Findings from a recent human trial conducted by the University of Wollongong are a promising lead in proving that the Queen Garnet can lower blood pressure. They compared the dose-timing effect of taking three 100 mL QG nectar over 3 hours versus a single 300 mL dose over 3 hours. We have summarised the study below in a concise format so those without a scientific background can understand. If you are interested in reading the full paper by UOW, click the link below.
Anthocyanin-rich plum juice reduces ambulatory blood pressure but not acute cognitive function in younger and older adults: a pilot crossover dose-timing study

Methodology

  • 24 participants (12 18-45 yo, 12 65+ yo) attended two 6-hour clinic visits
  • To avoid any external variables affecting results, participants were instructed to avoid consuming purple/red fruits and vegetables in the 24-hour periods before and after the clinic visits

The 6-hour clinic visits entailed:

  • Upon arrival in the morning after fasting for 12 hours, participants were fitted with an ambulatory blood pressure monitor for blood pressure monitoring over 24 hours (every 15 minutes over the 6 hours at the clinic and then once every hour while at home afterwards)
  • Urine samples were collected upon arrival and at intervals after QG Nectar consumption to measure the anthocyanin levels
  • Cognitive tests were carried out in format of an interview: tasks assessed higher executive function, verbal learning and memory, speed of processing, and general alertness
  • Low-flavonoid[1] breakfast cereal provided with QG nectar (either single dose 300 mL or 3 x 100 mL over 3 hours)
  • 4 hours in, a ham and cheese sandwich was provided
  • They were also provided with two 250 mL water bottles to consume as they pleased over the course of the 6 hours

[1] Flavonoids: the class of antioxidants that the Queen Garnet’s anthocyanins come under


Results

  • Blood pressure reduced significantly at 2 hours after QG nectar consumption for both groups, evidencing the absorption and bioavailability[1] of the anthocyanin and metabolites that occur within 2 hours post-consumption
  • The anthocyanins can make it to the large intestine where the gut bacteria turn them into metabolites[2] that get absorbed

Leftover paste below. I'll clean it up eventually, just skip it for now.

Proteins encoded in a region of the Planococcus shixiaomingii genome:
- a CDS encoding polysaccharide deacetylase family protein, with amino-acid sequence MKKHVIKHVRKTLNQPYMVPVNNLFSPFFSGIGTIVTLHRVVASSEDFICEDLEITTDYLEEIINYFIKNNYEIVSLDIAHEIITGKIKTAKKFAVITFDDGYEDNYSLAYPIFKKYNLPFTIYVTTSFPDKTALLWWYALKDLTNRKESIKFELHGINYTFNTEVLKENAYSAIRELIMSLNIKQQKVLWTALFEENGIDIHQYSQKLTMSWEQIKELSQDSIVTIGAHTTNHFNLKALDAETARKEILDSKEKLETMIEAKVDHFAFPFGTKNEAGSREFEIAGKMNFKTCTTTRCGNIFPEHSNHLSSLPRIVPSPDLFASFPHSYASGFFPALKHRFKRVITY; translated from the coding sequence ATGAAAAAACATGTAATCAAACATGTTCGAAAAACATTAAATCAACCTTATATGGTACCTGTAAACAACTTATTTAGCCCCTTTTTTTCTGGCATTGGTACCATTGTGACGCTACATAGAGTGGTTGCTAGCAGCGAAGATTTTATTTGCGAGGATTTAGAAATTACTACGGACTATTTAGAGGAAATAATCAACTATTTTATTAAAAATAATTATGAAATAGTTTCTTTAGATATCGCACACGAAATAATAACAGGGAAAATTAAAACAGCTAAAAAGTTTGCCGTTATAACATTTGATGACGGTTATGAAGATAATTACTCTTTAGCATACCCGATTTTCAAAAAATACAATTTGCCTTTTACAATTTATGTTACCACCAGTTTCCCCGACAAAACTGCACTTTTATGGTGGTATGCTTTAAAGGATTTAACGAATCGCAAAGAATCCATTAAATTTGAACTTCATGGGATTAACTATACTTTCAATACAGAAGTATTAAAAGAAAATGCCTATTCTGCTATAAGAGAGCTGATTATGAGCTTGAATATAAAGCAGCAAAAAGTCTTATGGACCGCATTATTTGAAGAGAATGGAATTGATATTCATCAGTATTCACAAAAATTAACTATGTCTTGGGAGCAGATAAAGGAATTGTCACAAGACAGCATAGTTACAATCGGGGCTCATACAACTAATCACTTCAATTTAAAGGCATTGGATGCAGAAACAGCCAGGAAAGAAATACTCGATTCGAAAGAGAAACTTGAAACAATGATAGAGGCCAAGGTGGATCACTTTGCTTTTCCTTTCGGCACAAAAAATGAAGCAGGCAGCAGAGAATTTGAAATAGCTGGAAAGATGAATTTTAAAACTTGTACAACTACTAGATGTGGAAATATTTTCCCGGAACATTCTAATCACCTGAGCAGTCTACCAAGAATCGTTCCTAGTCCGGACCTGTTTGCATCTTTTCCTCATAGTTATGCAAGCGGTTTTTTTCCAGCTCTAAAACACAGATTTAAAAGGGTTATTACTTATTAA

• No observed significant dose-timing effect as a result of QG nectar consumption
  • No observed significant difference in cognitive performance when comparing baseline (before nectar) and after

[1] Bioavailability: refers to the proportion of a substance that enters the blood circulation (where it can actually have an effect on the body)

[2] Metabolite: substances involved in the metabolism


Why does QG lower BP?

  • May be a result of the molecular structure of the anthocyanin
  • As antioxidants, the anthocyanin and other polyphenols in the QG are able to inhibit the oxidation of low-density lipoproteins (LDL)[1]. Inhibiting this process is important because LDL is responsible for carrying the ‘bad’ cholesterol from the liver and other sources into the cells. The cholesterol gets oxidised, builds up, and forms plaque which narrows your arteries and increases blood pressure.
  • The potassium in the QG may also influence this blood pressure reduction.

[1] Low-density lipoprotein: a class of lipoprotein (a fat transporter) that is primarily made up of cholesterol. Instead of removing harmful cholesterol from areas of the body where it shouldn’t be (this is the role of high-density lipoproteins), LDL often deposits cholesterol in places that can lead to disease


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